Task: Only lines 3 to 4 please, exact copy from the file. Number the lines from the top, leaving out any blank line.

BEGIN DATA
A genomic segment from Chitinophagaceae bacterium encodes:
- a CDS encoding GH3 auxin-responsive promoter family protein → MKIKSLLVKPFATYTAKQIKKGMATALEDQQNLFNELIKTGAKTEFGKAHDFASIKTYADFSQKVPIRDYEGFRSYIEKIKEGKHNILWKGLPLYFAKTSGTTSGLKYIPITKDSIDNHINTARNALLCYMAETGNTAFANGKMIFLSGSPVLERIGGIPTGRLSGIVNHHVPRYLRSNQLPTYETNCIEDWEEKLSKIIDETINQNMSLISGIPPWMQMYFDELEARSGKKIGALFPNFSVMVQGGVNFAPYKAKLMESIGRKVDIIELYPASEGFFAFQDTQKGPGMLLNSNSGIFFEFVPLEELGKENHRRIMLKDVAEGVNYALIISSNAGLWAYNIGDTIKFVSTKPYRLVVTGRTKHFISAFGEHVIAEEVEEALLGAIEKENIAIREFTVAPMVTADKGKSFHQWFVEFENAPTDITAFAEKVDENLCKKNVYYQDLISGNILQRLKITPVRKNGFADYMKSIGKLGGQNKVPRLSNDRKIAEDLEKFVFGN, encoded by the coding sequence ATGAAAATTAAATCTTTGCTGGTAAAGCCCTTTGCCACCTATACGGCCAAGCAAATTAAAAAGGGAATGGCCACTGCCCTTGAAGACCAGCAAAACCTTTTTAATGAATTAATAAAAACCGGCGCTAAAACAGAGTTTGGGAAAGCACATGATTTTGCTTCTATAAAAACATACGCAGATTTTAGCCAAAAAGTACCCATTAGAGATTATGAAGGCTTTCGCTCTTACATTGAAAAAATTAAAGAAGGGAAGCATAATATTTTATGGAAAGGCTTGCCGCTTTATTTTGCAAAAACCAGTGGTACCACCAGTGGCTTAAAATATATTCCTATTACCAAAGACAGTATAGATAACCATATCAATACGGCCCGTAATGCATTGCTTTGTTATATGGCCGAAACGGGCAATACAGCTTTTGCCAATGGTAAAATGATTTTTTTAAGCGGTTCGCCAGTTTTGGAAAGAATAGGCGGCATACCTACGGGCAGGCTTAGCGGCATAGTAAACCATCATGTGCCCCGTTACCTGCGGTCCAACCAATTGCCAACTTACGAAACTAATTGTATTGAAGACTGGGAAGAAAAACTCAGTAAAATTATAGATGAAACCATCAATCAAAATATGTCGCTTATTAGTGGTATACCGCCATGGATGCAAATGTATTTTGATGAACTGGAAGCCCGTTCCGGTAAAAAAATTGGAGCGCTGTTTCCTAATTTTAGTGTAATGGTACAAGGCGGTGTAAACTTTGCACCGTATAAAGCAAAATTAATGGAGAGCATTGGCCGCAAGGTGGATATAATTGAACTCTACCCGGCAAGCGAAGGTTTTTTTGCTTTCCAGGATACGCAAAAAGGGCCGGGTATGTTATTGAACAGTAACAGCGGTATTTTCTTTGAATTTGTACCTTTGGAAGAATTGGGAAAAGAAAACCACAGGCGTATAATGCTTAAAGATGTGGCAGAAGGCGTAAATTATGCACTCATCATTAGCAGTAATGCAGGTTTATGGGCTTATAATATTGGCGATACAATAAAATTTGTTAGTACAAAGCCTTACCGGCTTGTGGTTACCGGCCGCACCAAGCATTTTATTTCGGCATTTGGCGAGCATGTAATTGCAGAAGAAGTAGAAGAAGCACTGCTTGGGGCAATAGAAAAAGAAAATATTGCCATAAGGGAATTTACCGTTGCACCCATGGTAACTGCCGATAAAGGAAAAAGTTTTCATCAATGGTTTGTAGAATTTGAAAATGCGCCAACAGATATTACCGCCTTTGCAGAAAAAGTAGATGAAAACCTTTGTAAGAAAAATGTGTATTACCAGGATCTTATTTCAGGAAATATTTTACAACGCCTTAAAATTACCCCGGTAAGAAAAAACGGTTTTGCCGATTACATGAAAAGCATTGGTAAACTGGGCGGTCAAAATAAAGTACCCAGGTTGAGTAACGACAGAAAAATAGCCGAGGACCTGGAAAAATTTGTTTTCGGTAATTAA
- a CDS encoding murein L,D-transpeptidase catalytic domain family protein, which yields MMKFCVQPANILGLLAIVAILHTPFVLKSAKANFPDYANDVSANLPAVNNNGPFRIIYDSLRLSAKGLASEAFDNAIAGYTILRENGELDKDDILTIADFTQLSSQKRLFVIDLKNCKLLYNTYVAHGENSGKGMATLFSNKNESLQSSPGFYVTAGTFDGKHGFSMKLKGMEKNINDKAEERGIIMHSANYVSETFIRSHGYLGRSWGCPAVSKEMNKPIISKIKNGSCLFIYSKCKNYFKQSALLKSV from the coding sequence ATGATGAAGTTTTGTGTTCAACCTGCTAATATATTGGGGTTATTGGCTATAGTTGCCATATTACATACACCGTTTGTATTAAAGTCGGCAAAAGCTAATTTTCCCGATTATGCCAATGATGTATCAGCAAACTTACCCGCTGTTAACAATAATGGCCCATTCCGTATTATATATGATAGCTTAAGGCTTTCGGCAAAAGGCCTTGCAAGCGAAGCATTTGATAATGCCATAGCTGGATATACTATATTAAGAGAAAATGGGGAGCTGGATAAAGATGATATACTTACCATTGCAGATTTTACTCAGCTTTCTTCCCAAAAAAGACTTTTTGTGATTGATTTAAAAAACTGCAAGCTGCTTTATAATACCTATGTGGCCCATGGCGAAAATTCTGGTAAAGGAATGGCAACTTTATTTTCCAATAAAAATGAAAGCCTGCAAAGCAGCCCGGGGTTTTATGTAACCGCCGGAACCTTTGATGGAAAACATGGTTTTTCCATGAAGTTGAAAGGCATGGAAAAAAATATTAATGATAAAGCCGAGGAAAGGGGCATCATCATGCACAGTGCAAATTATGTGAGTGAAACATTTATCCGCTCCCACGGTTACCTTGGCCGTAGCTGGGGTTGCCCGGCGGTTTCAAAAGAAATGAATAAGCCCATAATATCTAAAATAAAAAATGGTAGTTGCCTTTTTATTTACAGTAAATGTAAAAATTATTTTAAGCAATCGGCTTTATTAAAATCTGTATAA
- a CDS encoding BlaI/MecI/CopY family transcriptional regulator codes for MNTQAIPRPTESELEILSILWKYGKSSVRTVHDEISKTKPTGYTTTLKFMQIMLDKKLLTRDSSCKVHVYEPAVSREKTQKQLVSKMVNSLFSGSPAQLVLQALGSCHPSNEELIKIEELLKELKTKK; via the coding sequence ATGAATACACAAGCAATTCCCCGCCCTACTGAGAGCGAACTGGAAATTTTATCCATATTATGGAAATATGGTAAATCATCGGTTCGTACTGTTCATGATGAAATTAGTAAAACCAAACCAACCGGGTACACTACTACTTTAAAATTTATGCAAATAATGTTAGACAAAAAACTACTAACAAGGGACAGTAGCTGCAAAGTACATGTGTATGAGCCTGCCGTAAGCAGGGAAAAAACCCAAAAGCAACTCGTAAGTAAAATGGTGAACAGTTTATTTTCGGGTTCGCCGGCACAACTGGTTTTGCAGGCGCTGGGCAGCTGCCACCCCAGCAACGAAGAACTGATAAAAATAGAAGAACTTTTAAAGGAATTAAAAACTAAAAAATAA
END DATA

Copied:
- a CDS encoding murein L,D-transpeptidase catalytic domain family protein, which yields MMKFCVQPANILGLLAIVAILHTPFVLKSAKANFPDYANDVSANLPAVNNNGPFRIIYDSLRLSAKGLASEAFDNAIAGYTILRENGELDKDDILTIADFTQLSSQKRLFVIDLKNCKLLYNTYVAHGENSGKGMATLFSNKNESLQSSPGFYVTAGTFDGKHGFSMKLKGMEKNINDKAEERGIIMHSANYVSETFIRSHGYLGRSWGCPAVSKEMNKPIISKIKNGSCLFIYSKCKNYFKQSALLKSV from the coding sequence ATGATGAAGTTTTGTGTTCAACCTGCTAATATATTGGGGTTATTGGCTATAGTTGCCATATTACATACACCGTTTGTATTAAAGTCGGCAAAAGCTAATTTTCCCGATTATGCCAATGATGTATCAGCAAACTTACCCGCTGTTAACAATAATGGCCCATTCCGTATTATATATGATAGCTTAAGGCTTTCGGCAAAAGGCCTTGCAAGCGAAGCATTTGATAATGCCATAGCTGGATATACTATATTAAGAGAAAATGGGGAGCTGGATAAAGATGATATACTTACCATTGCAGATTTTACTCAGCTTTCTTCCCAAAAAAGACTTTTTGTGATTGATTTAAAAAACTGCAAGCTGCTTTATAATACCTATGTGGCCCATGGCGAAAATTCTGGTAAAGGAATGGCAACTTTATTTTCCAATAAAAATGAAAGCCTGCAAAGCAGCCCGGGGTTTTATGTAACCGCCGGAACCTTTGATGGAAAACATGGTTTTTCCATGAAGTTGAAAGGCATGGAAAAAAATATTAATGATAAAGCCGAGGAAAGGGGCATCATCATGCACAGTGCAAATTATGTGAGTGAAACATTTATCCGCTCCCACGGTTACCTTGGCCGTAGCTGGGGTTGCCCGGCGGTTTCAAAAGAAATGAATAAGCCCATAATATCTAAAATAAAAAATGGTAGTTGCCTTTTTATTTACAGTAAATGTAAAAATTATTTTAAGCAATCGGCTTTATTAAAATCTGTATAA
- a CDS encoding BlaI/MecI/CopY family transcriptional regulator codes for MNTQAIPRPTESELEILSILWKYGKSSVRTVHDEISKTKPTGYTTTLKFMQIMLDKKLLTRDSSCKVHVYEPAVSREKTQKQLVSKMVNSLFSGSPAQLVLQALGSCHPSNEELIKIEELLKELKTKK; via the coding sequence ATGAATACACAAGCAATTCCCCGCCCTACTGAGAGCGAACTGGAAATTTTATCCATATTATGGAAATATGGTAAATCATCGGTTCGTACTGTTCATGATGAAATTAGTAAAACCAAACCAACCGGGTACACTACTACTTTAAAATTTATGCAAATAATGTTAGACAAAAAACTACTAACAAGGGACAGTAGCTGCAAAGTACATGTGTATGAGCCTGCCGTAAGCAGGGAAAAAACCCAAAAGCAACTCGTAAGTAAAATGGTGAACAGTTTATTTTCGGGTTCGCCGGCACAACTGGTTTTGCAGGCGCTGGGCAGCTGCCACCCCAGCAACGAAGAACTGATAAAAATAGAAGAACTTTTAAAGGAATTAAAAACTAAAAAATAA